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What to Do About Preschool Crushes

3 Tips for Handling Preschool Crushes as a Parent

Whether it's a secret crush or a first kiss on the playground, many parents want to know how they're supposed to deal when their preschooler enters the boy/girl crazy phase of childhood. Is it normal for your five-year-old to get a crush on a boy?

Most think crushes are reserved for the teen years – until their preschooler proclaims their first crush. Welcome to the world of cooties and crushes, where one day your child finds the opposite sex yucky and the next day their madly in love. Here, moms share three pieces of wisdom for handling a love-struck tot.

1. Don't Worry, It's Normal

Preschoolers are little sponges who soak up everything their moms and dads and other adults do, says reader Sarah K., pointing out that some kids have "crushes" because they are role playing. "Kids this age mimic a lot of behavior that they witness. Is there an older sister, cousin or friend around that acts this way? Does she have access to television programming where boy-girl relationships are discussed? Even a lot of Disney programming explores this. My guess is that they may not fully comprehend exactly what these things actually mean."

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Jessica B. also believes that preschoolers "in love" are trying to be just like their moms and dads. "I work in a pre-school/day care center and it's normal," she says. "We often hear 'she's my girlfriend' or 'he's my boyfriend.' My almost four-year-old likes one boy in her class and she often asks 'will you marry me?'"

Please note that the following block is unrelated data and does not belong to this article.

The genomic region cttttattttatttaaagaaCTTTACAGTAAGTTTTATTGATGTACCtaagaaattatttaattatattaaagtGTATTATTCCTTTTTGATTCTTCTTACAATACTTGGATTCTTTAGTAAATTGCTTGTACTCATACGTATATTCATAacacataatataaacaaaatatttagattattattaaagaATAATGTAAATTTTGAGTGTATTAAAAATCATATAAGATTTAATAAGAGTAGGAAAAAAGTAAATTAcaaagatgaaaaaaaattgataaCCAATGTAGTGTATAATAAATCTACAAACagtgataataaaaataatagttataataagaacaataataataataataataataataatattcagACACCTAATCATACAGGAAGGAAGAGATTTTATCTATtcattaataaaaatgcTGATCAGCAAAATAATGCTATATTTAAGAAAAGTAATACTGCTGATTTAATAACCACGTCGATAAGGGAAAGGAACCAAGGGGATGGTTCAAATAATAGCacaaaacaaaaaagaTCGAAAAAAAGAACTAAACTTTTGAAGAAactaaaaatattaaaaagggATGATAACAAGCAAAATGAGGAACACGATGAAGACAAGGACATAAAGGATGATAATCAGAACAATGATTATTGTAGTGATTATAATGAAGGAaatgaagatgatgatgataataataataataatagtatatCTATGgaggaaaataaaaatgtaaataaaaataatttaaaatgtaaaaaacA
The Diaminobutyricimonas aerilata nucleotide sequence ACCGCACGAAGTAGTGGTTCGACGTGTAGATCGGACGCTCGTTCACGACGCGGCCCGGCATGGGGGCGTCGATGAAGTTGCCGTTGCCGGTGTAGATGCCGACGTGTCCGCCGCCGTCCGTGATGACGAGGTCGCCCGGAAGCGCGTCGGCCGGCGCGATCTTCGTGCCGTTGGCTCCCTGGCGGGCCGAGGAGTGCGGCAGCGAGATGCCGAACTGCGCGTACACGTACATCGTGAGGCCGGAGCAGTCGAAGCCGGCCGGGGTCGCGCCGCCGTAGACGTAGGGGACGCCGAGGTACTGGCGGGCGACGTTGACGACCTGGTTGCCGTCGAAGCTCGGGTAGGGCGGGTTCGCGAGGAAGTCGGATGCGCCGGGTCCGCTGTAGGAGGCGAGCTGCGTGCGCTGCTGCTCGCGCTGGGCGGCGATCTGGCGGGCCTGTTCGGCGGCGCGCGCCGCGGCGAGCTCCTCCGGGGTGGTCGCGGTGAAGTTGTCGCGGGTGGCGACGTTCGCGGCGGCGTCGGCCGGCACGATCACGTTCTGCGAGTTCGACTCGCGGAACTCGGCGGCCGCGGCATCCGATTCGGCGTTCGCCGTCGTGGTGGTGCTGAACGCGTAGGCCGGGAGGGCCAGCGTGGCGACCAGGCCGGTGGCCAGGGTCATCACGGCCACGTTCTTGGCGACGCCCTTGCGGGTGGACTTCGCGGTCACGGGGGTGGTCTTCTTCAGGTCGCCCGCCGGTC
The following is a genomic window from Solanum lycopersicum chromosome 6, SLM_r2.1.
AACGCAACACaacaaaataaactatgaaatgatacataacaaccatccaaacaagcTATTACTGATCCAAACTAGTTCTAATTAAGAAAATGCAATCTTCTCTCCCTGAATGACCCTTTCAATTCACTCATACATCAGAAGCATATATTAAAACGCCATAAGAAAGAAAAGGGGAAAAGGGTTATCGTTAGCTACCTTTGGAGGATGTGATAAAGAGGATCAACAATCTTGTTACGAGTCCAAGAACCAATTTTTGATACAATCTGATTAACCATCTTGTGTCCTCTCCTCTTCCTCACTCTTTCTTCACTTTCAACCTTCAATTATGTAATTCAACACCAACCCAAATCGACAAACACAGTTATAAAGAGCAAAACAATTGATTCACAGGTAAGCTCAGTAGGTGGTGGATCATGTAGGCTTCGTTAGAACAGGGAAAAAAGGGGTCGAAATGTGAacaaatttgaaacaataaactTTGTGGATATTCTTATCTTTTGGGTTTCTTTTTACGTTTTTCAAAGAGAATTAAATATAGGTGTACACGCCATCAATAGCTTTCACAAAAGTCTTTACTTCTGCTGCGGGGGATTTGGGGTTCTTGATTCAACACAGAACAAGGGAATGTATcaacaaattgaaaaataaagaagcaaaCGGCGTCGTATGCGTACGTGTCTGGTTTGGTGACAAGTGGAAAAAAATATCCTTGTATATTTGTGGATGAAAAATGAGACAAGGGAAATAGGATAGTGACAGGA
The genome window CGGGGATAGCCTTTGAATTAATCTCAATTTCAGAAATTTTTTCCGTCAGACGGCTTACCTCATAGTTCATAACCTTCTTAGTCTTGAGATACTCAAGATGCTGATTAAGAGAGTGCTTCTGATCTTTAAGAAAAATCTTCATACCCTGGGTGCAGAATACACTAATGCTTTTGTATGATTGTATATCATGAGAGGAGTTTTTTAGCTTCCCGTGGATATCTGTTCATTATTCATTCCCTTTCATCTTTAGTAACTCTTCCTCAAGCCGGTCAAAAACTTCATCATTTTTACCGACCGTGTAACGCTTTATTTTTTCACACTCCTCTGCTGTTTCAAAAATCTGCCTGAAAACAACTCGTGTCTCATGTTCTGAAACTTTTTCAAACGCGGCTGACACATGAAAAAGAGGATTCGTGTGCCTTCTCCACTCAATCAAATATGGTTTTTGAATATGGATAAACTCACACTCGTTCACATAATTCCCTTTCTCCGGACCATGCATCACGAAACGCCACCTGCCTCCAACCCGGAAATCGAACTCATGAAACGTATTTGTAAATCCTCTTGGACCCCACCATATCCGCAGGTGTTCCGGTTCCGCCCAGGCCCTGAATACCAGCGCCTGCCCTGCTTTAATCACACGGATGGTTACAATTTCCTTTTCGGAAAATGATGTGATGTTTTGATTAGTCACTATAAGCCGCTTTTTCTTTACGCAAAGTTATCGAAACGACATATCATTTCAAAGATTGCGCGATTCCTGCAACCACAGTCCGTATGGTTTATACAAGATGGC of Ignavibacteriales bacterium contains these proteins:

2. You Can't Stop Your Child's Feelings

First crushes, not to mention first rejections, feel very real to your three-year-old, say several readers, so best not to discount them. But neither should you blow a crush out of proportion since it's very common for them to have little crushes at that age. Jessica D. believes that crushes can be a sweet way for children to learn about love and compassion for others. "We will jokingly ask our son if the girl he gives hugs to at daycare is his girlfriend," she says. "I think encouraging it, rather than discouraging it, will create a much more nurturing and caring son as he grows up."

While not everyone agrees with Jessica that it's a good idea to encourage a crush at this age, many moms advise just letting one run its natural course since it's a part of childhood.

3. Be Ready to Step In If It Gets Out of Control

Some parents find that a crush at this age can become a problem for their child. Stacey O., who believes that crushes are "a normal thing at this age, also says "it doesn't hurt to be mindful of the situation." She goes on to explain that adult intervention became necessary for her 4-year-old daughter, who was friends with a "very possessive" little boy at daycare. Our daughter's teachers ended up having to separate him from my daughter because of this."

When did your child experience his or her first crush?

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